CIT provides law enforcement personnel with techniques to more effectively interact with individuals suffering from mental health issues or who may be dealing with a substance abuse problem. The goal of the training is to steer these individuals into treatment rather than arrest them, diverting them from the criminal system into the behavioral health system. The skills acquired in the training are beneficial to law enforcement personnel handling crisis situations and helps them to de-escalate the interaction as well as avoid the use of force and decrease the incidence of potential violence.
Assistant Chief James Speyer of the Town of Cheektowaga Police Department, which has the largest CIT-trained staff in Erie County, was also at the announcement, as was Jessica Pirro, CEO of Crisis Services, the agency that will provide the expanded training. In addition to the Town of Cheektowaga and the City of Tonawanda, CIT-trained police departments in Erie County also include the Towns of Tonawanda, Amherst, Orchard Park, West Seneca, Evans and Hamburg, and the State University Police at the University at Buffalo. The City of Buffalo Police Department will transition into CIT in 2018-19.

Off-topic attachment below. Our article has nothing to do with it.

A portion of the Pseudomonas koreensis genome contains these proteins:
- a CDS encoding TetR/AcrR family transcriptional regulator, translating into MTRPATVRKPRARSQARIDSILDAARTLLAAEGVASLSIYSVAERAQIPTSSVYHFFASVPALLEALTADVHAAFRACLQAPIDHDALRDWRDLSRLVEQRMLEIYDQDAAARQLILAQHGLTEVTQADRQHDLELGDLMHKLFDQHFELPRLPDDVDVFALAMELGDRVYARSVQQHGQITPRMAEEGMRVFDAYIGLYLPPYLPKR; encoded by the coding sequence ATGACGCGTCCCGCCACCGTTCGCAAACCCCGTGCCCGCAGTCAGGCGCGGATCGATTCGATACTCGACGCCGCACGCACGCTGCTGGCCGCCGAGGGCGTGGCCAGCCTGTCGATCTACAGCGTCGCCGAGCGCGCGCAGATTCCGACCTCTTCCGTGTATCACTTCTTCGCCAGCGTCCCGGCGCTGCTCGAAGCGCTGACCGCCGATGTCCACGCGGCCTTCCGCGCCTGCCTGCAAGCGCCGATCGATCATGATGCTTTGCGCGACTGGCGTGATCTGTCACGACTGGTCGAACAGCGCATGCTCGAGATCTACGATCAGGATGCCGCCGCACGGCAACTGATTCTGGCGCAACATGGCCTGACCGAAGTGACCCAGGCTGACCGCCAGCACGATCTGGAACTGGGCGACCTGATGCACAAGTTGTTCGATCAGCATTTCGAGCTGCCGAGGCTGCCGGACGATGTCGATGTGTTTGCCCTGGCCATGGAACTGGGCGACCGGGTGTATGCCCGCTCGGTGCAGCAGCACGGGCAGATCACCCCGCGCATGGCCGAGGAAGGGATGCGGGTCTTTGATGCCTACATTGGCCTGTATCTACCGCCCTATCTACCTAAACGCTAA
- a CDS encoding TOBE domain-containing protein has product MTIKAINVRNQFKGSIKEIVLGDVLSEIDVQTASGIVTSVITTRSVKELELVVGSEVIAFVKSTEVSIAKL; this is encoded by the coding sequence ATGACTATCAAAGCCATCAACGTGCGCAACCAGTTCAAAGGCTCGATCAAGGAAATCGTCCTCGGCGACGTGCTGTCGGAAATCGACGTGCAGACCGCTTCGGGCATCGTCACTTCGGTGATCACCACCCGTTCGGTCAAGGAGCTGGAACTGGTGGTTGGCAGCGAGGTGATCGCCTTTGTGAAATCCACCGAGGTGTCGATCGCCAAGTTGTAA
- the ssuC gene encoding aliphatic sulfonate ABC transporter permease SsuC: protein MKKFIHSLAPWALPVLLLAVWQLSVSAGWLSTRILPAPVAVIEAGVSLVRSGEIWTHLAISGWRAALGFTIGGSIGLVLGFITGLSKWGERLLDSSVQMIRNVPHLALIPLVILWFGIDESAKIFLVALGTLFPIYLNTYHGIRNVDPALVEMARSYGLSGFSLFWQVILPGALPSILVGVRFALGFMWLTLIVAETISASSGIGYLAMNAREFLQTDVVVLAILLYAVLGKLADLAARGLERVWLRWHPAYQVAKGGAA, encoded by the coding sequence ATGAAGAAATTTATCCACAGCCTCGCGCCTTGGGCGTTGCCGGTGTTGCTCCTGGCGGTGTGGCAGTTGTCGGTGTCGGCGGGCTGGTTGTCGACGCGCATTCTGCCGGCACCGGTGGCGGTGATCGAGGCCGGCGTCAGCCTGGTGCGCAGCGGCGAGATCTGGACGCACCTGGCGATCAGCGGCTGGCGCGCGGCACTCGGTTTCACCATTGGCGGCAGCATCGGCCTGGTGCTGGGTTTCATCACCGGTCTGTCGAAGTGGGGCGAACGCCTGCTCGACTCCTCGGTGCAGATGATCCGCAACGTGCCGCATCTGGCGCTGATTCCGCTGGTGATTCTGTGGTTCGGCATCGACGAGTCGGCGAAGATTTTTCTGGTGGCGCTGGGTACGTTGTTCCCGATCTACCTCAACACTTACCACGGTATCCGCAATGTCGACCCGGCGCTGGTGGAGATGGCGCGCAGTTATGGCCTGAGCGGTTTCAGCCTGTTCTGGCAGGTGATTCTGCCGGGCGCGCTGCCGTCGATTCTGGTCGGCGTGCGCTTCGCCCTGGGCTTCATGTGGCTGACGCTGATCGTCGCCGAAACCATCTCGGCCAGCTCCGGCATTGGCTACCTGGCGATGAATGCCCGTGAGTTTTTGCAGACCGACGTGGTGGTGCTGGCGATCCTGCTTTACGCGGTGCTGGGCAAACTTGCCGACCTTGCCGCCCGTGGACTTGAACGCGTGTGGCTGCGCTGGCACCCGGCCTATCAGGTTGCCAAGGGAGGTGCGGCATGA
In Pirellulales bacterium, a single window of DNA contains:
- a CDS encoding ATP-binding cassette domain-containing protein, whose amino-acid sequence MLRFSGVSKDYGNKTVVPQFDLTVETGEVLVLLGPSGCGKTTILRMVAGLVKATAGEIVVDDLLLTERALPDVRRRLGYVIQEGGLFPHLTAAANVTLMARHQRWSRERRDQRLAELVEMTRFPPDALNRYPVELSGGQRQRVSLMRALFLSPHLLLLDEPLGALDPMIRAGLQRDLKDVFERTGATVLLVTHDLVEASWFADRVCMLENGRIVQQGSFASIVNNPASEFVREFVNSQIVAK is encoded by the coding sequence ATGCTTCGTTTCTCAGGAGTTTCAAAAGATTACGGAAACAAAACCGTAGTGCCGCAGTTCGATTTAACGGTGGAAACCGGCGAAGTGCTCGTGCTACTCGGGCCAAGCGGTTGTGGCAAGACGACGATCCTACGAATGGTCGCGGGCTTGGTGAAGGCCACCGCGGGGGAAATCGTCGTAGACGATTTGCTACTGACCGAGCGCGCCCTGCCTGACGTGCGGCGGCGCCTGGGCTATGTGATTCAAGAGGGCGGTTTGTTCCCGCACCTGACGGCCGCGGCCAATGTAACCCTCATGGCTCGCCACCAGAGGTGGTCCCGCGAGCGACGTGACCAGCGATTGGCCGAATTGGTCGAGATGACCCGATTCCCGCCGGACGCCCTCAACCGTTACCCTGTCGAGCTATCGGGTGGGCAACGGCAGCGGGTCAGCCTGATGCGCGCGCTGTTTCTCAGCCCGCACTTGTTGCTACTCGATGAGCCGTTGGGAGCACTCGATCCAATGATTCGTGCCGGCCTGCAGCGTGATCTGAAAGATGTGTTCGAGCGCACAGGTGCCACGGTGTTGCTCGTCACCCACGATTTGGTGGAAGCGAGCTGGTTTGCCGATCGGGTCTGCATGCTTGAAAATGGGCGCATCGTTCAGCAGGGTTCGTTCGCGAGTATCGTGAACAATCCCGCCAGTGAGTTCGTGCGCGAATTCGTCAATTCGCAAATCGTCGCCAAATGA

"The goal of crisis intervention team training is to assist people with mental health conditions and substance use disorders access treatment. This diversionary effort is intended to help keep these individuals out of the criminal justice system. Training also promotes safety of the officer and of a person who may be in crisis, Ranney said. "We are very pleased to have gotten this grant, which was written in collaboration with the University of Buffalo Research Foundation. It enhances our existing program by adding training specific to substance use disorders."
Pirro said, "Crisis Services is thrilled that Erie County was recognized by SAMSHA with this grant award to enhance our crisis intervention team training and case management program. The Crisis Services CIT program has proven to enrich the approach and response of law enforcement when working with someone with a mental illness by infusing empathy, de-escalation techniques and expanded community collaboration. Our ultimate goal is diversion from higher levels of care such as hospitalization or jail and creating a better connection with the behavioral health system. This funding will allow us to train more officers, enhance our services to include comprehensive case management for clients with mental health and substance abuse challenges and additional support for veterans. This funding in partnership with other champions of this effort, including the Patrick P. Lee Foundation and Millennium Collaborative Care, will help us take our CIT program to the next level for Erie County."
For more information on the Erie County Department of Mental Health, visit http://www2.erie.gov/mentalhealth/; on the Erie County Department of Central Police Services, visit http://www2.erie.gov/cps/; on Crisis Services, visit http://crisisservices.org/.